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[ The PC Guide | Systems and Components Reference Guide | Hard Disk Drives | Hard Disk Performance, Quality and Reliability | Hard Disk Performance | Hard Disk General Performance Issues ]

Ranking Performance Specifications and Factors

Amongst those who are concerned with hard disk performance, there has been considerable attention given lately to ranking the various performance specifications and factors by how important they are for a hard disk. The reason for this is usually to assist in choosing hardware: if you are comparing two hard disks that have similar specifications, how do you decide which one is likely to be better? Of course, reading reviews and benchmarks is one part of the answer. It's still useful at times to have a way to rank the various specifications in terms of which is most important to overall performance.

There's just one little problem with this: it's virtually impossible to do. Which specification is most critical depends entirely on how you use your hard disk and your PC as a whole. People disagree greatly on the matter of which specification or performance factor translates most directly into improved overall performance. There is no one "correct answer".

The biggest argument seems to be over which is more important, positioning or transfer. The answer is: it depends. If you are doing a lot of work with large files, for example editing video or audio streams, transfer is typically more important. Few people fall into this category, however. If you are running a server or other application where many people are accessing smallish files on a regular basis, positioning is definitely more important. Even fewer people fall into this category. :^)

Beyond the special cases, things get much more complex. While transfer rates have typically been under-emphasized in recent years, lately some tests have shown that they are now often being over-emphasized. Since most operating systems now use a large number of different files and drivers, and since effects such as fragmentation cause parts of files to be spread over the surface of the disk, many users access their disks less often in a sequential manner than was previously thought.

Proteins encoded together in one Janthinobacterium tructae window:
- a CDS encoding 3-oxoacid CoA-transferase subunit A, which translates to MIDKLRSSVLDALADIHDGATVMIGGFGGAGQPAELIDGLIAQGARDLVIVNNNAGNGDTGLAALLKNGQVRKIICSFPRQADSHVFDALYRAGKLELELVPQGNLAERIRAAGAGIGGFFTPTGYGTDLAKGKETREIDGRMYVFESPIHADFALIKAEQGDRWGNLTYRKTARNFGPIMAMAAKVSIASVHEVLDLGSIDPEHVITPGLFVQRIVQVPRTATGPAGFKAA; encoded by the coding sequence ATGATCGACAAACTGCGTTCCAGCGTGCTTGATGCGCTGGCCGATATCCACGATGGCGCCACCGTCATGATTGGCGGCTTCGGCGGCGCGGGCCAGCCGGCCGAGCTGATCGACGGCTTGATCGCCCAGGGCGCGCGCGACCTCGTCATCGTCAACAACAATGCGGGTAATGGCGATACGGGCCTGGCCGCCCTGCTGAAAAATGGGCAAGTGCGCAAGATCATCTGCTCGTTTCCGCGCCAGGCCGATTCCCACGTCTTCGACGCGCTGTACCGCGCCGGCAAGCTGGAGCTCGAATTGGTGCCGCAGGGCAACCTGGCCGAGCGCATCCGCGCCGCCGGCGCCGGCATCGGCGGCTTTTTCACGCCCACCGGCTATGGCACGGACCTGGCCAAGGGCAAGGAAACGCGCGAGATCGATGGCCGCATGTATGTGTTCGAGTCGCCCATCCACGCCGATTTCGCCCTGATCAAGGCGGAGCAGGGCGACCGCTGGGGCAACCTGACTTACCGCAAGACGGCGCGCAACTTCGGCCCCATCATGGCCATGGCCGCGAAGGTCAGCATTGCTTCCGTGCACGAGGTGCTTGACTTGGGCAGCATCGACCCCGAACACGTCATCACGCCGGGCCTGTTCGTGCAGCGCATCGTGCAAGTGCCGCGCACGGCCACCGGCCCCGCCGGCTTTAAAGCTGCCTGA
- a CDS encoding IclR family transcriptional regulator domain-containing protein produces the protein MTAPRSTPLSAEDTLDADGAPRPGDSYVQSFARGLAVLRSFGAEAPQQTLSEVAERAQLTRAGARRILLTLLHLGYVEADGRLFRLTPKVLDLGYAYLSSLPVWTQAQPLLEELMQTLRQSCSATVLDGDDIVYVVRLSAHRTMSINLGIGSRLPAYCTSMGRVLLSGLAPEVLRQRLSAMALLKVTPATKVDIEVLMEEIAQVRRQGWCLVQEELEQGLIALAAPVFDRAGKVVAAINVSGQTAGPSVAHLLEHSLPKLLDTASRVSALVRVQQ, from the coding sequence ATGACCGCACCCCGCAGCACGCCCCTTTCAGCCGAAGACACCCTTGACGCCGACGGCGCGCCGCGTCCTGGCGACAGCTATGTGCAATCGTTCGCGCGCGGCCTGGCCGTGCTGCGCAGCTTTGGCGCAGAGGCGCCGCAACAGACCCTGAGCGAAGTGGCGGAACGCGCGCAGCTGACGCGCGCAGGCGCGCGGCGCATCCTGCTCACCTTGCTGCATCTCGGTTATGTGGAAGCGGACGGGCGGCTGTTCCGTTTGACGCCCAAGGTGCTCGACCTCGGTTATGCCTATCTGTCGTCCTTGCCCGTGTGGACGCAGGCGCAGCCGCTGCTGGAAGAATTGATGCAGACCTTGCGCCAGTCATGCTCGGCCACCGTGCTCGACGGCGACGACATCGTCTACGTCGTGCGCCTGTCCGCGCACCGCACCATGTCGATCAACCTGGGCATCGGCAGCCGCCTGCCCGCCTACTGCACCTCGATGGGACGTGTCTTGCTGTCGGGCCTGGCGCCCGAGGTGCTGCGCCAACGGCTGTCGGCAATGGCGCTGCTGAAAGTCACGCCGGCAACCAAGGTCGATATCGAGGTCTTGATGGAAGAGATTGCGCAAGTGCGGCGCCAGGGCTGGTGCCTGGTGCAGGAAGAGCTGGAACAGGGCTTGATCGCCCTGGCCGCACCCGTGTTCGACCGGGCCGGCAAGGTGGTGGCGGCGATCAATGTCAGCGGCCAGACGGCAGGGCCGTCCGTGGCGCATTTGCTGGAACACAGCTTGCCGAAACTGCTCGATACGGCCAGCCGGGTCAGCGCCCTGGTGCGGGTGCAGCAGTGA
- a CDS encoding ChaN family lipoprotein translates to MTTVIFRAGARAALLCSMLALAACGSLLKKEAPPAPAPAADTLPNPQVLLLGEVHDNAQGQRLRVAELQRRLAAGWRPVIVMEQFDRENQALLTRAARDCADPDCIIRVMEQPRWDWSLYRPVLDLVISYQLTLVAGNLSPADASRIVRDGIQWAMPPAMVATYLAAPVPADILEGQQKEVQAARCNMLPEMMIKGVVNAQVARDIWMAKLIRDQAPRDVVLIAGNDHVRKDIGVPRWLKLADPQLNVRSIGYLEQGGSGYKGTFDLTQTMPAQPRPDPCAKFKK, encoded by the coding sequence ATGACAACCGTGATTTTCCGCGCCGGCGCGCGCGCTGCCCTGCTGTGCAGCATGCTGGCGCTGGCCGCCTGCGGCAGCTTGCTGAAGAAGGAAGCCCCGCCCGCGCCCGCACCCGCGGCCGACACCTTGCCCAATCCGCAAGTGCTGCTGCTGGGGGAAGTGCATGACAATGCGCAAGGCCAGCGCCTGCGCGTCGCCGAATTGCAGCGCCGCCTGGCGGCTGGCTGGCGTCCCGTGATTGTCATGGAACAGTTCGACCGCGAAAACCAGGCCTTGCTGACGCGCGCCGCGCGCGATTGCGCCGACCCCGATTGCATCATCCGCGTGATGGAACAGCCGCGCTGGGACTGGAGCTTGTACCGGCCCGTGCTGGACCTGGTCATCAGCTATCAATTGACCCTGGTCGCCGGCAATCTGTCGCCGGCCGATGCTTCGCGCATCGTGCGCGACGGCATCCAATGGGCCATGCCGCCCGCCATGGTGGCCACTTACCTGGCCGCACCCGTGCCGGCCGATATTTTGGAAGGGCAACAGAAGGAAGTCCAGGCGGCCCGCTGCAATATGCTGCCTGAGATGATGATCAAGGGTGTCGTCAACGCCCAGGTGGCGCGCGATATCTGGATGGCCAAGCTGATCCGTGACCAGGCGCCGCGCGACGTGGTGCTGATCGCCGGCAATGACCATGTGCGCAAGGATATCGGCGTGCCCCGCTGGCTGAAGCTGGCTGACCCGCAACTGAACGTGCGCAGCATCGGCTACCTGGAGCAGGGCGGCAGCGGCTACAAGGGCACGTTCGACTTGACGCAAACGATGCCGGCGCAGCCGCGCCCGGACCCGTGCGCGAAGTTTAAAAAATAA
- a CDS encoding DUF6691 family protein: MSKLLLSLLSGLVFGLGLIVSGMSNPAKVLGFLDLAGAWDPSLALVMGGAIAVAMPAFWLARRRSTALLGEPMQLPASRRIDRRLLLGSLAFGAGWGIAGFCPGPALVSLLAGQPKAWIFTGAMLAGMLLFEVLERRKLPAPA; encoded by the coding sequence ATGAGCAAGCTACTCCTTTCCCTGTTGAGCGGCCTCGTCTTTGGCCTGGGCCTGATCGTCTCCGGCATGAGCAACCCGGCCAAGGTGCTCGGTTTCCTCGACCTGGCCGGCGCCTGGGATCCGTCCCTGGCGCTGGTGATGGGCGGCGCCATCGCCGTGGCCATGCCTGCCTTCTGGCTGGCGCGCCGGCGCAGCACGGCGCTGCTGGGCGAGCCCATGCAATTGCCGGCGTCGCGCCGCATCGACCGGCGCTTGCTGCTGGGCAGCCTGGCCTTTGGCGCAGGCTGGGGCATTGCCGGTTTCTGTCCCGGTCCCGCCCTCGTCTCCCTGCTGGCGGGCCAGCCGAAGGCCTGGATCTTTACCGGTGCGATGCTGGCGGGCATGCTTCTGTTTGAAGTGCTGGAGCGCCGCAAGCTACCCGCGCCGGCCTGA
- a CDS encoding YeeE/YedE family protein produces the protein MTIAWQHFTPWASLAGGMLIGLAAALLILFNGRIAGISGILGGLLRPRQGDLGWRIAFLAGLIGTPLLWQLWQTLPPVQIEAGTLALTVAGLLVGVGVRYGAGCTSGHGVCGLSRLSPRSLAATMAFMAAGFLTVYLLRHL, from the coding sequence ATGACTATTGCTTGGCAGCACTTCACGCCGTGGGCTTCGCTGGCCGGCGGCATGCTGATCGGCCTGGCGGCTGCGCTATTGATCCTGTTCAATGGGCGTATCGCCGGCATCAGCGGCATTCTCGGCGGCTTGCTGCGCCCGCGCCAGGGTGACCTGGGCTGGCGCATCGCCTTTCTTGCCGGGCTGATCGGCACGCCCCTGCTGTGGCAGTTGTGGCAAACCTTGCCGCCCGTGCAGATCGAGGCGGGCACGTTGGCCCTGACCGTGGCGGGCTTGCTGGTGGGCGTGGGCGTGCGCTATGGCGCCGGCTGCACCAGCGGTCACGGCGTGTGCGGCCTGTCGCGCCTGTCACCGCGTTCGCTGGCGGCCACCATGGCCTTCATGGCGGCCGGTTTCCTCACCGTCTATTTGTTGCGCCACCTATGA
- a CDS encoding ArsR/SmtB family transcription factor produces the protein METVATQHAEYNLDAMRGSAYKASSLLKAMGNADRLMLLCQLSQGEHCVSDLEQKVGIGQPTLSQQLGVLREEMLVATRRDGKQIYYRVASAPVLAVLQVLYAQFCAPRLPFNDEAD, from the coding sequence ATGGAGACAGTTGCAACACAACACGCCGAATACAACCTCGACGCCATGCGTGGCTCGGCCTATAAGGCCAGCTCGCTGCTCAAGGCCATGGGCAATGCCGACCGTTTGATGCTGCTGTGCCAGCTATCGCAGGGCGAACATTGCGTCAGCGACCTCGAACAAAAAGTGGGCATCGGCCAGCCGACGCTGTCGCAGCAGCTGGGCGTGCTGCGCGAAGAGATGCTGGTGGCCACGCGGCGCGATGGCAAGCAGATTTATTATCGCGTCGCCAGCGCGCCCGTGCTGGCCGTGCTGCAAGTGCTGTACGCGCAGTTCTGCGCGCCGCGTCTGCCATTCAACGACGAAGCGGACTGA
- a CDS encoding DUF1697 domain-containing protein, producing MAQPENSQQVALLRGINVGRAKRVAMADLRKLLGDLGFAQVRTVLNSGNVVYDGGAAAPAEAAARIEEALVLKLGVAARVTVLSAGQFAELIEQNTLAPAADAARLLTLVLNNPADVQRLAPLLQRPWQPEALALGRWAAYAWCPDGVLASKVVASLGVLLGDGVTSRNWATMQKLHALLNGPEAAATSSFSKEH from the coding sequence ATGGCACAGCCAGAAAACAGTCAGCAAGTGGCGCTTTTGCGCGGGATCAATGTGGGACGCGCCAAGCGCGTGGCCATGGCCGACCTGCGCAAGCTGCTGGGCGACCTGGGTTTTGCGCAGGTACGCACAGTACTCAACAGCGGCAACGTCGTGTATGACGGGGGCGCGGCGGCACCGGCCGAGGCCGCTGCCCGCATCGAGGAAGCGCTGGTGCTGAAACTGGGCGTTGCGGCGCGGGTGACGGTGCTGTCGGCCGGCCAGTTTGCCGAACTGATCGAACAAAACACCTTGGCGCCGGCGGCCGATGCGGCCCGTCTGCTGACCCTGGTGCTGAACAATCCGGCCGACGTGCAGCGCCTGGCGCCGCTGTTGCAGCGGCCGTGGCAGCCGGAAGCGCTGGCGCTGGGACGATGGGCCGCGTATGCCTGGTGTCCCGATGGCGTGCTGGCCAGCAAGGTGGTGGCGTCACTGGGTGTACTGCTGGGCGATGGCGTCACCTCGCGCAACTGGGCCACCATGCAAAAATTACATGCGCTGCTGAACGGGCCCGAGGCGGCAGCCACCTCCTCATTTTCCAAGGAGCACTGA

In my opinion, it is best to value both and not worry excessively over the issue. :^) To this end, when selecting a hard disk I believe the most important things to look at are spindle speed, areal density, and seek time. The first two are important because they have an influence on both positioning and transfer performance: other specifications generally do not. Higher spindle speed in particular is the most obvious indicator of a faster hard disk; a 7200 RPM hard disk of the same age and interface as a 5400 RPM drive will almost always be faster, not just due to the faster spindle but also due to other improvements that appear first on faster-spindled drives. Seek time is important because of the issue of reading large numbers of scattered small files mentioned above.

Another key point to keep in mind: if two hard disks are very close in specifications, then most likely the two drives will perform similarly. It's not worth spending a lot of energy worrying about small discrepancies between them. See here for more on this subject.

Next: Hard Disk Performance Measurement


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